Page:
source: Outside Magazine, 17 Mar 2014

Everest climbing season begins

A Nepalese mountaineering official says the Everest climbing season began this week with new rules that require climbers to bring down their personal garbage, and adds security at the base camp for the safety of climbers.

Tourism Ministry official Maddhu Sudan Burlakoti said individual climbers going beyond the base camp will be required to bring down at least eight kilograms of their personal garbage and hand it over to officials stationed there.

The government is also opening up a contact office tent at the base camp with officials stationed there throughout the Spring climbing season that begins in March and ends in May.

They will offer help to climbers, resolve any problems between climbers and monitor the garbage situation.

source: Independent Online, 05 Mar 2014

A bypass for Everest: Nepal seeks to lure climbers to alternative mountains

Himalayan peaks could be leased to private tourism companies in an attempt to ease increasing congestion on Mount Everest, officials in Nepal have said.

The proposal would involve hiring out some of the 326 Himalayan peaks that are currently open to climbers in the poor south Asian country, in an attempt to lure mountaineers away from Everest.

The highest mountain in the world is suffering from traffic jams and environmental degradation as hundreds of mountaineers attempt its ascent in a short window of favourable weather in late spring every year. Hundreds of other peaks, many unclimbed, receive no attention.

The move is also designed to attract more climbers to the impoverished country, which depends on the revenue from tourism.

“We have begun discussion on leasing unclimbed peaks to the private sector, to promote these mountains as new tourism products,” said Mohan Krishna Sapkota, spokesman for the tourism ministry.

“We are open to both Nepalese and foreign private companies… We are confident that if the plan goes ahead, it will generate revenues for Nepal,” Sapkota told Agence France-Presse.

The proposal would need to be passed by cabinet to get the green light. If agreed, it may take several months before it is implemented.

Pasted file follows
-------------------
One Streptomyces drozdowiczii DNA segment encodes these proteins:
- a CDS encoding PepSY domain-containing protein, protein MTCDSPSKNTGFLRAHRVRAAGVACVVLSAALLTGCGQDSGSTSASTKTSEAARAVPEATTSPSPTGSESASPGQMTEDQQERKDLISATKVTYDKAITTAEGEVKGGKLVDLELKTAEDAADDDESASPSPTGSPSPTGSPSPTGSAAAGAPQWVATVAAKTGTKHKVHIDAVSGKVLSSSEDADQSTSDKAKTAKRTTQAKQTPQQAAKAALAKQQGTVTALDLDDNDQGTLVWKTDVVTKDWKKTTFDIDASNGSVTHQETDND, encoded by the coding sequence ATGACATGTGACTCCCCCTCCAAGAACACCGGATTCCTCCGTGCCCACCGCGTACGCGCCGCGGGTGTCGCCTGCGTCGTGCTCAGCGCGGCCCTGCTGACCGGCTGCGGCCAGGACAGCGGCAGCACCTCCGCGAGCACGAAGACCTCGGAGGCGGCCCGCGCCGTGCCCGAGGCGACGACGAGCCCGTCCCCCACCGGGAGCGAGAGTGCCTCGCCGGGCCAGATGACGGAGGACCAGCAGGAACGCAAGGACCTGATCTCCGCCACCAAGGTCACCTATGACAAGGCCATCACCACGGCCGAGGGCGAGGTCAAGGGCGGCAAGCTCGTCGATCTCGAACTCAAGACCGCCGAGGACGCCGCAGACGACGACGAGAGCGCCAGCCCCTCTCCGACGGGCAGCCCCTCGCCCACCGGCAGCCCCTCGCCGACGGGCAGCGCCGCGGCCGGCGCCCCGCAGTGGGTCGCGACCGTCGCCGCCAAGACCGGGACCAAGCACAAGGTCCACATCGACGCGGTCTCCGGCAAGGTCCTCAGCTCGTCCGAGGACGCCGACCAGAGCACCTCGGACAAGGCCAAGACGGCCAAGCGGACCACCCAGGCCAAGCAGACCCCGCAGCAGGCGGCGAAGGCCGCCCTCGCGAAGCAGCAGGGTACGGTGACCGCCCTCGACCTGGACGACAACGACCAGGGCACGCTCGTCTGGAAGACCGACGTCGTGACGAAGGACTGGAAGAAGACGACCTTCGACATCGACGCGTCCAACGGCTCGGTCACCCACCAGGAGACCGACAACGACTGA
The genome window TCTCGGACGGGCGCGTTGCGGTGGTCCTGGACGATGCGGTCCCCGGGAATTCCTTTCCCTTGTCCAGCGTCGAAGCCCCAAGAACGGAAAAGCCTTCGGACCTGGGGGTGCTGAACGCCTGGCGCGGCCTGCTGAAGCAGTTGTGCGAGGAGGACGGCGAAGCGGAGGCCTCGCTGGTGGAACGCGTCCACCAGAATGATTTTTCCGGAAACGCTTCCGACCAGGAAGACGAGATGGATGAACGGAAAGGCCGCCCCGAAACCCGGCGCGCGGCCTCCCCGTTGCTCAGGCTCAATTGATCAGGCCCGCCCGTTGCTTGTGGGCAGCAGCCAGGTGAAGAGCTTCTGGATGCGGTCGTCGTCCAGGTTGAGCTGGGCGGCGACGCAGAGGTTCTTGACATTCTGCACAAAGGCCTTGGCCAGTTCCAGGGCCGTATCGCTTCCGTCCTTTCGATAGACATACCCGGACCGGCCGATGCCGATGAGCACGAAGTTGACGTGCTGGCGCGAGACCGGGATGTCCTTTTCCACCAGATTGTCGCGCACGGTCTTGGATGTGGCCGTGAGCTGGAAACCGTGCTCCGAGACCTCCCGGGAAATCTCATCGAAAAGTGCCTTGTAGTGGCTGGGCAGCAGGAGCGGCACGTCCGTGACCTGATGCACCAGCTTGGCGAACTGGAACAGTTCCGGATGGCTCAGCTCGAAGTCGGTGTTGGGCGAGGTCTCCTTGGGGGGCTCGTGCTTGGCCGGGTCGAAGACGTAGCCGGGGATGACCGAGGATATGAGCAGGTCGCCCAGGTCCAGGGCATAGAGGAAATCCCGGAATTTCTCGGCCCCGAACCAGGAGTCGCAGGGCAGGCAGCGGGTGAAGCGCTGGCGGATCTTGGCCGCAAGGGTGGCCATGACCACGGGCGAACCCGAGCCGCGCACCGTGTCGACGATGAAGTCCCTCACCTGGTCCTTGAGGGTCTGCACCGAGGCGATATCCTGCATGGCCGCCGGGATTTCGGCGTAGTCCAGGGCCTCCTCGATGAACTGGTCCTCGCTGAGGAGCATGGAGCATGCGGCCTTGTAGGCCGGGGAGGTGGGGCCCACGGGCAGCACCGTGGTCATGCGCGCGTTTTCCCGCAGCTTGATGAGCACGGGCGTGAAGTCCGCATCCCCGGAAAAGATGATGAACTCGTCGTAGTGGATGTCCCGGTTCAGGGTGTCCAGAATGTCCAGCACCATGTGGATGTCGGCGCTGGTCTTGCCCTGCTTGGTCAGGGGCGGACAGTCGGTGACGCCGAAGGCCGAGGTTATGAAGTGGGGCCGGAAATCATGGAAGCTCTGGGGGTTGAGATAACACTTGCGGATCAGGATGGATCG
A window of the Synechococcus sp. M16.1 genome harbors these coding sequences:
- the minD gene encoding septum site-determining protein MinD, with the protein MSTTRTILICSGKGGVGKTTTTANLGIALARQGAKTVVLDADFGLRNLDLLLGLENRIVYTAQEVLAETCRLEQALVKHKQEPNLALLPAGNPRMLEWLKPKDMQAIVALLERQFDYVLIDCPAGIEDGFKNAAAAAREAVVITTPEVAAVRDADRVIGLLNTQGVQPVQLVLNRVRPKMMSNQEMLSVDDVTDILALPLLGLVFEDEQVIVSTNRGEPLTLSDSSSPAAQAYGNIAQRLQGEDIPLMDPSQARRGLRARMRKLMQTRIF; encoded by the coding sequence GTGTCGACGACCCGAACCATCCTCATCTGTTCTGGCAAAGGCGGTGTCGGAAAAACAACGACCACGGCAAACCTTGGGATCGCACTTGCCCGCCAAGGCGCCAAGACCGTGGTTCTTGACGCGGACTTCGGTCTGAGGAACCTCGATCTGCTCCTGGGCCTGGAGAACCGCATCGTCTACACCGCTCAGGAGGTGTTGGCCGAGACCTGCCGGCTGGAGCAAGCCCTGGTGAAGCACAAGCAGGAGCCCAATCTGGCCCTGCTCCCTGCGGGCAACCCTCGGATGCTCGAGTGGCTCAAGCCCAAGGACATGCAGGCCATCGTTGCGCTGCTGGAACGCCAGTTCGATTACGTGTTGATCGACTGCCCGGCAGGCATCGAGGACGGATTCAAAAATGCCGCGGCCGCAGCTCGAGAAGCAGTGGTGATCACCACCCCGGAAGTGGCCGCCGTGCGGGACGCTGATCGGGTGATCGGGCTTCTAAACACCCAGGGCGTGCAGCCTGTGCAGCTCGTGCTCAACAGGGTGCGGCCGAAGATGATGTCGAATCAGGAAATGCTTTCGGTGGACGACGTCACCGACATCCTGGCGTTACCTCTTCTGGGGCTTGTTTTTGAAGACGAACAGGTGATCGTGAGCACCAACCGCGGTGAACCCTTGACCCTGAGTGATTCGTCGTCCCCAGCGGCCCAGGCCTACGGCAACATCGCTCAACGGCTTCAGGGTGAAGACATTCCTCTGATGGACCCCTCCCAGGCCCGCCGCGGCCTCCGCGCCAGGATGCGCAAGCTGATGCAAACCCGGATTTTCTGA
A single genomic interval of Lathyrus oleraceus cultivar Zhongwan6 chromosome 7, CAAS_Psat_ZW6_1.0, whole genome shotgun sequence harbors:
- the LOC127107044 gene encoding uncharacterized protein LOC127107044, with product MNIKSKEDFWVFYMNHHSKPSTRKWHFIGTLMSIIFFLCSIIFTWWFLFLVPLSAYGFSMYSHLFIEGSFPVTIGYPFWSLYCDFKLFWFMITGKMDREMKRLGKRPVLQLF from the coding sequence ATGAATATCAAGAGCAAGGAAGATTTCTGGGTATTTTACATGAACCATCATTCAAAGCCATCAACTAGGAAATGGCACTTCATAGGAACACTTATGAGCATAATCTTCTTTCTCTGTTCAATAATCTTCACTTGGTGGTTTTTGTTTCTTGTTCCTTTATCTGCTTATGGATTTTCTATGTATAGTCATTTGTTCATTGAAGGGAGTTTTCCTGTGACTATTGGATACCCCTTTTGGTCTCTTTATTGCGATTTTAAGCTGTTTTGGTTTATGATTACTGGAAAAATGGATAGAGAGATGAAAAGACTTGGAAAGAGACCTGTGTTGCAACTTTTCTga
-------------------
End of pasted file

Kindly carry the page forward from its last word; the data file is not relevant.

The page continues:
The Nepal Mountaineering Association (NMA), a national body representing tourism promoters, welcomed the proposal, which it said would be “a very good step”.

“The private sectors can sell tourism products better in comparison to the government sector,” said Ang Tshering Sherpa, the NMA’s president.

“Private sector professionals have good networks worldwide and can bring more climbers and tourists to Nepal,” Sherpa said.

In recent weeks, Nepal has introduced a raft of measures to boost tourism and also allay concerns of overcrowding on Mount Everest.

Officials have slashed mountaineering fees for many other peaks while requiring each climber scaling Everest to bring back 8kg (17.6 lbs) of garbage in an attempt to clean up the “roof of the world”.

Last year, officials floated the idea of installing a ladder on the famous Hillary Step, a crucial stretch of technical climbing at nearly 8,840 metres (29,000ft) on Everest, named after its first climber, Sir Edmund Hillary.

Last year, more than 500 climbers reached the summit of Everest. On 19 May, around 150 climbed the last 915 metres to the peak within hours of each other, causing lengthy delays as mountaineers queued to descend or ascend harder sections.

Though such innovations as the ladder and the leasing plans are anathema to many purist climbers, some sherpas welcome them.

But Tashi Tenzing, grandson of the first climber to reach the summit of Everest, Tenzing Norgay, said the proposal went “completely against the spirit of mountaineering”.